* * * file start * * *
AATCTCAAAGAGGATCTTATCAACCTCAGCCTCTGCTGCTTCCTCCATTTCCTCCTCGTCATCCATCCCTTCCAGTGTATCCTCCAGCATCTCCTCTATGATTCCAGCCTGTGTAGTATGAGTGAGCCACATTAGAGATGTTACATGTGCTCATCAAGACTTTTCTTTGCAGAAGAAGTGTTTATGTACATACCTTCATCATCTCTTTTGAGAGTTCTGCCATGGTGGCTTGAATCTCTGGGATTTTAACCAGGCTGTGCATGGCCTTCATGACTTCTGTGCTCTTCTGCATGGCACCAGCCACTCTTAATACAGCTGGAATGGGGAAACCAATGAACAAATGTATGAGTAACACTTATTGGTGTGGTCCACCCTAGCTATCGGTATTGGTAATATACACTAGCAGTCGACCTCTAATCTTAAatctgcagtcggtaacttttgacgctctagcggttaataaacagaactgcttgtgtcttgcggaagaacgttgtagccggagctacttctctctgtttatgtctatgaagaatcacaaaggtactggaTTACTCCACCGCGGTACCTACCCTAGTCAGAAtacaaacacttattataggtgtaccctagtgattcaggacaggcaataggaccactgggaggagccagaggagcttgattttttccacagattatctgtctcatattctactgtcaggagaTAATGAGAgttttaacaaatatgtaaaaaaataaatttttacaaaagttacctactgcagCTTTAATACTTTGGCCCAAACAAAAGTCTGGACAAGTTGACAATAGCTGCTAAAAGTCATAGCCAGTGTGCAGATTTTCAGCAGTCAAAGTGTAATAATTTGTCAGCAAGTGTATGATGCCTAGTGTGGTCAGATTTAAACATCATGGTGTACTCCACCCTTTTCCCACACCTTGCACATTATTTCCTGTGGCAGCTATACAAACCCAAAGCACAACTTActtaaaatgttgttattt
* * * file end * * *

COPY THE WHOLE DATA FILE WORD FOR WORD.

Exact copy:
AATCTCAAAGAGGATCTTATCAACCTCAGCCTCTGCTGCTTCCTCCATTTCCTCCTCGTCATCCATCCCTTCCAGTGTATCCTCCAGCATCTCCTCTATGATTCCAGCCTGTGTAGTATGAGTGAGCCACATTAGAGATGTTACATGTGCTCATCAAGACTTTTCTTTGCAGAAGAAGTGTTTATGTACATACCTTCATCATCTCTTTTGAGAGTTCTGCCATGGTGGCTTGAATCTCTGGGATTTTAACCAGGCTGTGCATGGCCTTCATGACTTCTGTGCTCTTCTGCATGGCACCAGCCACTCTTAATACAGCTGGAATGGGGAAACCAATGAACAAATGTATGAGTAACACTTATTGGTGTGGTCCACCCTAGCTATCGGTATTGGTAATATACACTAGCAGTCGACCTCTAATCTTAAatctgcagtcggtaacttttgacgctctagcggttaataaacagaactgcttgtgtcttgcggaagaacgttgtagccggagctacttctctctgtttatgtctatgaagaatcacaaaggtactggaTTACTCCACCGCGGTACCTACCCTAGTCAGAAtacaaacacttattataggtgtaccctagtgattcaggacaggcaataggaccactgggaggagccagaggagcttgattttttccacagattatctgtctcatattctactgtcaggagaTAATGAGAgttttaacaaatatgtaaaaaaataaatttttacaaaagttacctactgcagCTTTAATACTTTGGCCCAAACAAAAGTCTGGACAAGTTGACAATAGCTGCTAAAAGTCATAGCCAGTGTGCAGATTTTCAGCAGTCAAAGTGTAATAATTTGTCAGCAAGTGTATGATGCCTAGTGTGGTCAGATTTAAACATCATGGTGTACTCCACCCTTTTCCCACACCTTGCACATTATTTCCTGTGGCAGCTATACAAACCCAAAGCACAACTTActtaaaatgttgttattt